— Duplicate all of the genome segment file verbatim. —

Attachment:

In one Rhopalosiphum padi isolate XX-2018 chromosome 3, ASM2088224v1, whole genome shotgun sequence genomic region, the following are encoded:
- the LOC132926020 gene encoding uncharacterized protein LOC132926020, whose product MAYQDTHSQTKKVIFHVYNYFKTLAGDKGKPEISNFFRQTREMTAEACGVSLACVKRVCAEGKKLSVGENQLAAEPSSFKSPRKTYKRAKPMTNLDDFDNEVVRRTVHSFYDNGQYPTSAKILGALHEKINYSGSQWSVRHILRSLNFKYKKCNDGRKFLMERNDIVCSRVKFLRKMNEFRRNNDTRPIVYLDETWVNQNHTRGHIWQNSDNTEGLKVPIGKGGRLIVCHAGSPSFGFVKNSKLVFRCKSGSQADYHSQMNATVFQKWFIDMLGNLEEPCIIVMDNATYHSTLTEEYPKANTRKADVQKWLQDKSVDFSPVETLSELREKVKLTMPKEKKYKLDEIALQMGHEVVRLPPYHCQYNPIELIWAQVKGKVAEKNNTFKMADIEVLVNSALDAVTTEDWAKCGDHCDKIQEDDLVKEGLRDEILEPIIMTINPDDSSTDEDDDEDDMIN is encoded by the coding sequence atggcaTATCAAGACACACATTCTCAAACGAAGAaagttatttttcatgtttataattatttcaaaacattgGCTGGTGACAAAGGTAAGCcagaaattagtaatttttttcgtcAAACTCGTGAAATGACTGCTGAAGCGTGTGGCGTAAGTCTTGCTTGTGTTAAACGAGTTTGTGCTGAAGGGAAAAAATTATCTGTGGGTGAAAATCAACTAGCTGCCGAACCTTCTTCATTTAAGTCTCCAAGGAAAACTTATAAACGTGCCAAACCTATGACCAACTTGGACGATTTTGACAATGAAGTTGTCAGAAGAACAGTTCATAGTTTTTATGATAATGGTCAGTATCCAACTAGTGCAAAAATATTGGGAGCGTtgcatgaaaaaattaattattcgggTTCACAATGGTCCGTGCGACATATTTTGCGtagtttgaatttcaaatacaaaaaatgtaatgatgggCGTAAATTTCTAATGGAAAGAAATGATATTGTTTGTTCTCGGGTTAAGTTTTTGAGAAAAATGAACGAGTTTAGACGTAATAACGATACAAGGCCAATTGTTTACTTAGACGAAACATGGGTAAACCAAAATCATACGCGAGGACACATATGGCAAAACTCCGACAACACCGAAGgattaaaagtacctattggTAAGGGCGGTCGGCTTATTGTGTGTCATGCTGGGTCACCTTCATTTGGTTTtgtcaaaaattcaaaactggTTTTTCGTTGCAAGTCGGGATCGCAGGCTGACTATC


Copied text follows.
In one Rhopalosiphum padi isolate XX-2018 chromosome 3, ASM2088224v1, whole genome shotgun sequence genomic region, the following are encoded:
- the LOC132926020 gene encoding uncharacterized protein LOC132926020, whose product MAYQDTHSQTKKVIFHVYNYFKTLAGDKGKPEISNFFRQTREMTAEACGVSLACVKRVCAEGKKLSVGENQLAAEPSSFKSPRKTYKRAKPMTNLDDFDNEVVRRTVHSFYDNGQYPTSAKILGALHEKINYSGSQWSVRHILRSLNFKYKKCNDGRKFLMERNDIVCSRVKFLRKMNEFRRNNDTRPIVYLDETWVNQNHTRGHIWQNSDNTEGLKVPIGKGGRLIVCHAGSPSFGFVKNSKLVFRCKSGSQADYHSQMNATVFQKWFIDMLGNLEEPCIIVMDNATYHSTLTEEYPKANTRKADVQKWLQDKSVDFSPVETLSELREKVKLTMPKEKKYKLDEIALQMGHEVVRLPPYHCQYNPIELIWAQVKGKVAEKNNTFKMADIEVLVNSALDAVTTEDWAKCGDHCDKIQEDDLVKEGLRDEILEPIIMTINPDDSSTDEDDDEDDMIN is encoded by the coding sequence atggcaTATCAAGACACACATTCTCAAACGAAGAaagttatttttcatgtttataattatttcaaaacattgGCTGGTGACAAAGGTAAGCcagaaattagtaatttttttcgtcAAACTCGTGAAATGACTGCTGAAGCGTGTGGCGTAAGTCTTGCTTGTGTTAAACGAGTTTGTGCTGAAGGGAAAAAATTATCTGTGGGTGAAAATCAACTAGCTGCCGAACCTTCTTCATTTAAGTCTCCAAGGAAAACTTATAAACGTGCCAAACCTATGACCAACTTGGACGATTTTGACAATGAAGTTGTCAGAAGAACAGTTCATAGTTTTTATGATAATGGTCAGTATCCAACTAGTGCAAAAATATTGGGAGCGTtgcatgaaaaaattaattattcgggTTCACAATGGTCCGTGCGACATATTTTGCGtagtttgaatttcaaatacaaaaaatgtaatgatgggCGTAAATTTCTAATGGAAAGAAATGATATTGTTTGTTCTCGGGTTAAGTTTTTGAGAAAAATGAACGAGTTTAGACGTAATAACGATACAAGGCCAATTGTTTACTTAGACGAAACATGGGTAAACCAAAATCATACGCGAGGACACATATGGCAAAACTCCGACAACACCGAAGgattaaaagtacctattggTAAGGGCGGTCGGCTTATTGTGTGTCATGCTGGGTCACCTTCATTTGGTTTtgtcaaaaattcaaaactggTTTTTCGTTGCAAGTCGGGATCGCAGGCTGACTATC